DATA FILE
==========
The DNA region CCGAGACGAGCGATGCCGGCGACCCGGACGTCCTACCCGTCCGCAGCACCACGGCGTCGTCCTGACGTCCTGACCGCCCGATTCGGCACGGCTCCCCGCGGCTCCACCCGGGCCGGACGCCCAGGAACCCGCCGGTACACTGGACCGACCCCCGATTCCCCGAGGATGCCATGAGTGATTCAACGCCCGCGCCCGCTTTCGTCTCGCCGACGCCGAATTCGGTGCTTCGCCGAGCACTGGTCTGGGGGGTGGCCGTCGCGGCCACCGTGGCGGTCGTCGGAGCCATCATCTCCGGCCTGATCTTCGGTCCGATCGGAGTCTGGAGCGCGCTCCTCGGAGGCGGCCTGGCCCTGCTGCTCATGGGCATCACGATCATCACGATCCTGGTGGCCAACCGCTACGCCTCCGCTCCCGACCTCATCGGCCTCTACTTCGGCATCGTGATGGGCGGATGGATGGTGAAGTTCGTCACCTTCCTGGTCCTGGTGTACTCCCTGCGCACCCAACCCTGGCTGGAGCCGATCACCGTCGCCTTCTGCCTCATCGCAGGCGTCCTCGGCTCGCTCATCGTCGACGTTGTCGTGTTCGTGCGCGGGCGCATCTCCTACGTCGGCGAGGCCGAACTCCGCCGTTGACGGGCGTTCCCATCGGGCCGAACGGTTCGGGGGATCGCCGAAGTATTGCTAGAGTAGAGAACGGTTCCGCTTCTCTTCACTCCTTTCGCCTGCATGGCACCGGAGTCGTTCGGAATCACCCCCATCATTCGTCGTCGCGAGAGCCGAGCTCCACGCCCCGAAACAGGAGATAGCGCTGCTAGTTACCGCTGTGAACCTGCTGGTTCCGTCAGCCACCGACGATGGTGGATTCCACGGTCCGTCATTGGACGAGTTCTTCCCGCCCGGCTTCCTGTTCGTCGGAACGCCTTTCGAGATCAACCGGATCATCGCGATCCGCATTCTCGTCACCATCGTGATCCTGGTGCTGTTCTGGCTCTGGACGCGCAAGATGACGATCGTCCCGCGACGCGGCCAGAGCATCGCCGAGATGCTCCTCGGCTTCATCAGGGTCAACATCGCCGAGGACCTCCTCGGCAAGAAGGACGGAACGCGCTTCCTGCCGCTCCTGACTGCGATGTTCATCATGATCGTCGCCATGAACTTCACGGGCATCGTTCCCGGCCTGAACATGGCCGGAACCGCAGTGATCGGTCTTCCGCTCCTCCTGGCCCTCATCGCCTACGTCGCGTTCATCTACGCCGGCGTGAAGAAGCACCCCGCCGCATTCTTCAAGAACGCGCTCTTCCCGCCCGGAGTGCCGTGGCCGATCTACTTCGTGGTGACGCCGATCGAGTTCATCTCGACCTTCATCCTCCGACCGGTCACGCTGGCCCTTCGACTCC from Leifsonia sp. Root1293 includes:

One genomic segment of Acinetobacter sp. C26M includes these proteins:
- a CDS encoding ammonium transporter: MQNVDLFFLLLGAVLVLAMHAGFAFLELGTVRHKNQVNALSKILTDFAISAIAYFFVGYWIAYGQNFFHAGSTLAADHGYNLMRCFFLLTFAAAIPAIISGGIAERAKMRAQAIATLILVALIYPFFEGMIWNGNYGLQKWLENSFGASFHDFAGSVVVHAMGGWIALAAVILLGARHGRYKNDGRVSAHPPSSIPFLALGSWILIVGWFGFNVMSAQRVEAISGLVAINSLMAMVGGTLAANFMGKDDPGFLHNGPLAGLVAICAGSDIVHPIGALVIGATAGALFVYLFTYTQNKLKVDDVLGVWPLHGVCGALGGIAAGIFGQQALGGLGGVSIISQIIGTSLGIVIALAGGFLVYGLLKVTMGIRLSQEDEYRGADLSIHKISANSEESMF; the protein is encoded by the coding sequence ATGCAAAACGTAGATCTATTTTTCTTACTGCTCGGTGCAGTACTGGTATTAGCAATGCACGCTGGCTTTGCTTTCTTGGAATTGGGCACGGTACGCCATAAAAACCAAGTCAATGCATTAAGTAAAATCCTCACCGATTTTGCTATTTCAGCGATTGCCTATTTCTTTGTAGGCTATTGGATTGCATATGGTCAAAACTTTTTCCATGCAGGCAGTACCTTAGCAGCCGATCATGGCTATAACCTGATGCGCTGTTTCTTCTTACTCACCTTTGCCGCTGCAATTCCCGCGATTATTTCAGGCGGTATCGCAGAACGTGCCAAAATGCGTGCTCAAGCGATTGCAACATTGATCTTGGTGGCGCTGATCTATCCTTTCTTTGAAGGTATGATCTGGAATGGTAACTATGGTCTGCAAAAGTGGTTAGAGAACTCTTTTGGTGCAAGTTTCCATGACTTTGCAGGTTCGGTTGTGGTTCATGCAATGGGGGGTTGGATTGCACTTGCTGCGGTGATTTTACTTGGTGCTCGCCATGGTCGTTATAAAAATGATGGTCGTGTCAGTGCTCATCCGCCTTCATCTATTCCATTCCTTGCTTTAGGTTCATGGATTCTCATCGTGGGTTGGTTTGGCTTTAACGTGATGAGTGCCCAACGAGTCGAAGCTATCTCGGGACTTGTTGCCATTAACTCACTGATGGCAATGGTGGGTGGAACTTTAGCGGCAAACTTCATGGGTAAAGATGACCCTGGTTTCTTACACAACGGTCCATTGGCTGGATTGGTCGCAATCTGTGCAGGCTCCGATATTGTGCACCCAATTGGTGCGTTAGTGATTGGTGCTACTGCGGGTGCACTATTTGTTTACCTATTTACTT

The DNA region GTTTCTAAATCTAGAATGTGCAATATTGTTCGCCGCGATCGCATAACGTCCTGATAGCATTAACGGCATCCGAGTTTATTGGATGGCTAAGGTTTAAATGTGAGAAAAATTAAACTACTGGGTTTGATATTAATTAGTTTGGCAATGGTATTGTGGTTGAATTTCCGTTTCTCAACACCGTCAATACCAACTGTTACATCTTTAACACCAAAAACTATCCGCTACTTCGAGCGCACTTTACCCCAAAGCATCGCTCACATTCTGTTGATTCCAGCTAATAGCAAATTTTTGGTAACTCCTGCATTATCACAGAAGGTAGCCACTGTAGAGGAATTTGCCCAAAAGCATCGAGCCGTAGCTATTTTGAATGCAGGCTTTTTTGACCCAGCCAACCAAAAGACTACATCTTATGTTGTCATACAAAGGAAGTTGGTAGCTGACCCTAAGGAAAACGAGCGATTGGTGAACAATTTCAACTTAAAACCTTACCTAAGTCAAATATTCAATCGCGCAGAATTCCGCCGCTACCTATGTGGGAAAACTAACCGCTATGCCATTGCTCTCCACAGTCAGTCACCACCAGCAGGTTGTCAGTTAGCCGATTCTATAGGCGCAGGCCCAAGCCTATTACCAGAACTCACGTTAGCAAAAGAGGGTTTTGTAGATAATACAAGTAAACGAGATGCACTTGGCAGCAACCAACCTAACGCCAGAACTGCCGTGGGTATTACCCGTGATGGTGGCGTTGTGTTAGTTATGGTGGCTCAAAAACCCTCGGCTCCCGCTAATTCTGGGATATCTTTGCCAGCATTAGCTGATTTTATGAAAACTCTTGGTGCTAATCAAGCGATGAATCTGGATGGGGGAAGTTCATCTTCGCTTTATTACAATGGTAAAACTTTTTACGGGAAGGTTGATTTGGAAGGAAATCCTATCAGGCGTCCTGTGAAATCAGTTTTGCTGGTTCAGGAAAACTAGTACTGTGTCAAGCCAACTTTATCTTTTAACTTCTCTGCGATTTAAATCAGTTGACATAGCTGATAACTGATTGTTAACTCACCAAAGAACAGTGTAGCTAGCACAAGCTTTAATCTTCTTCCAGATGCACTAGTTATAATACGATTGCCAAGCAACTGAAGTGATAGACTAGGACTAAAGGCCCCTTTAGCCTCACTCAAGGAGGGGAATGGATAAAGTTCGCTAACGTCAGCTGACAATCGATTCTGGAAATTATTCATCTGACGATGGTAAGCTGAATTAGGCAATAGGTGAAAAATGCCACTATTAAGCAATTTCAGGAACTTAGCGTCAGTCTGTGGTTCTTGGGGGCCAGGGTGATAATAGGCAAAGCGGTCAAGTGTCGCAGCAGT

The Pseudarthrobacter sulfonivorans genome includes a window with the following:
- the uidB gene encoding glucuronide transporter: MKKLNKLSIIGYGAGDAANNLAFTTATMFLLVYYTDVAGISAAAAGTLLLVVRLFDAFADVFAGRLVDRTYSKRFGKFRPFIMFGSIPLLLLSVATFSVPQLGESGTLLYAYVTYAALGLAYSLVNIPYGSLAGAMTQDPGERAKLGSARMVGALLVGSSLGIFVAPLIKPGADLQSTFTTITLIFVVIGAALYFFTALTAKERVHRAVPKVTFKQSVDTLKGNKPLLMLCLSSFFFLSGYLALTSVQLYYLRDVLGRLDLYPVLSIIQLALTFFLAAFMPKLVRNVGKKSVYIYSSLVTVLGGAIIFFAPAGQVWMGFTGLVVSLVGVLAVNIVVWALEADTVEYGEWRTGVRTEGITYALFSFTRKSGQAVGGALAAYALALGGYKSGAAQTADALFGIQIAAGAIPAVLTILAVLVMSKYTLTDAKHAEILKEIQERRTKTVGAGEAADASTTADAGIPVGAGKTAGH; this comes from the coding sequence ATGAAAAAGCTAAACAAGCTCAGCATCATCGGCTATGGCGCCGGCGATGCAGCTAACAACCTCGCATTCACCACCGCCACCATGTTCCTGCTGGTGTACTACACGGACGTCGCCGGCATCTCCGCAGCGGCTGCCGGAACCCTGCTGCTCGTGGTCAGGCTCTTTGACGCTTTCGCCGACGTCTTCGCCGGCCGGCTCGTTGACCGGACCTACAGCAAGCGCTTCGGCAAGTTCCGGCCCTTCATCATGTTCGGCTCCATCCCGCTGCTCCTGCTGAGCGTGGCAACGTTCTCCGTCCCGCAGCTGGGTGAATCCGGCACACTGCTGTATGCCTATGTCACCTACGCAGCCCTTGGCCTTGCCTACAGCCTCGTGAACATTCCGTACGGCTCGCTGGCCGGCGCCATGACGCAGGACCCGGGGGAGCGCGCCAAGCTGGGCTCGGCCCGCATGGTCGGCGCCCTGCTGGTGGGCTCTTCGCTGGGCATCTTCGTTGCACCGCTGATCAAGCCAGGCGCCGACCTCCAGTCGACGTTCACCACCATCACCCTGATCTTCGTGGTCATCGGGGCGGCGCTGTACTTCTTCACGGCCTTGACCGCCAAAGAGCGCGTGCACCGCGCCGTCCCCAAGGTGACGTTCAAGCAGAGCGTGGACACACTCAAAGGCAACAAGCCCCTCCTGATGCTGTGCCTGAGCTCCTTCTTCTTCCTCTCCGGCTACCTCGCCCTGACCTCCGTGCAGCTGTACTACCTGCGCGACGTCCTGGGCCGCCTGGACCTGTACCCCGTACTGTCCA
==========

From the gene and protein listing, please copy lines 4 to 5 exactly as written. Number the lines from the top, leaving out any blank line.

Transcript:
The DNA region GTTTCTAAATCTAGAATGTGCAATATTGTTCGCCGCGATCGCATAACGTCCTGATAGCATTAACGGCATCCGAGTTTATTGGATGGCTAAGGTTTAAATGTGAGAAAAATTAAACTACTGGGTTTGATATTAATTAGTTTGGCAATGGTATTGTGGTTGAATTTCCGTTTCTCAACACCGTCAATACCAACTGTTACATCTTTAACACCAAAAACTATCCGCTACTTCGAGCGCACTTTACCCCAAAGCATCGCTCACATTCTGTTGATTCCAGCTAATAGCAAATTTTTGGTAACTCCTGCATTATCACAGAAGGTAGCCACTGTAGAGGAATTTGCCCAAAAGCATCGAGCCGTAGCTATTTTGAATGCAGGCTTTTTTGACCCAGCCAACCAAAAGACTACATCTTATGTTGTCATACAAAGGAAGTTGGTAGCTGACCCTAAGGAAAACGAGCGATTGGTGAACAATTTCAACTTAAAACCTTACCTAAGTCAAATATTCAATCGCGCAGAATTCCGCCGCTACCTATGTGGGAAAACTAACCGCTATGCCATTGCTCTCCACAGTCAGTCACCACCAGCAGGTTGTCAGTTAGCCGATTCTATAGGCGCAGGCCCAAGCCTATTACCAGAACTCACGTTAGCAAAAGAGGGTTTTGTAGATAATACAAGTAAACGAGATGCACTTGGCAGCAACCAACCTAACGCCAGAACTGCCGTGGGTATTACCCGTGATGGTGGCGTTGTGTTAGTTATGGTGGCTCAAAAACCCTCGGCTCCCGCTAATTCTGGGATATCTTTGCCAGCATTAGCTGATTTTATGAAAACTCTTGGTGCTAATCAAGCGATGAATCTGGATGGGGGAAGTTCATCTTCGCTTTATTACAATGGTAAAACTTTTTACGGGAAGGTTGATTTGGAAGGAAATCCTATCAGGCGTCCTGTGAAATCAGTTTTGCTGGTTCAGGAAAACTAGTACTGTGTCAAGCCAACTTTATCTTTTAACTTCTCTGCGATTTAAATCAGTTGACATAGCTGATAACTGATTGTTAACTCACCAAAGAACAGTGTAGCTAGCACAAGCTTTAATCTTCTTCCAGATGCACTAGTTATAATACGATTGCCAAGCAACTGAAGTGATAGACTAGGACTAAAGGCCCCTTTAGCCTCACTCAAGGAGGGGAATGGATAAAGTTCGCTAACGTCAGCTGACAATCGATTCTGGAAATTATTCATCTGACGATGGTAAGCTGAATTAGGCAATAGGTGAAAAATGCCACTATTAAGCAATTTCAGGAACTTAGCGTCAGTCTGTGGTTCTTGGGGGCCAGGGTGATAATAGGCAAAGCGGTCAAGTGTCGCAGCAGT

The Pseudarthrobacter sulfonivorans genome includes a window with the following: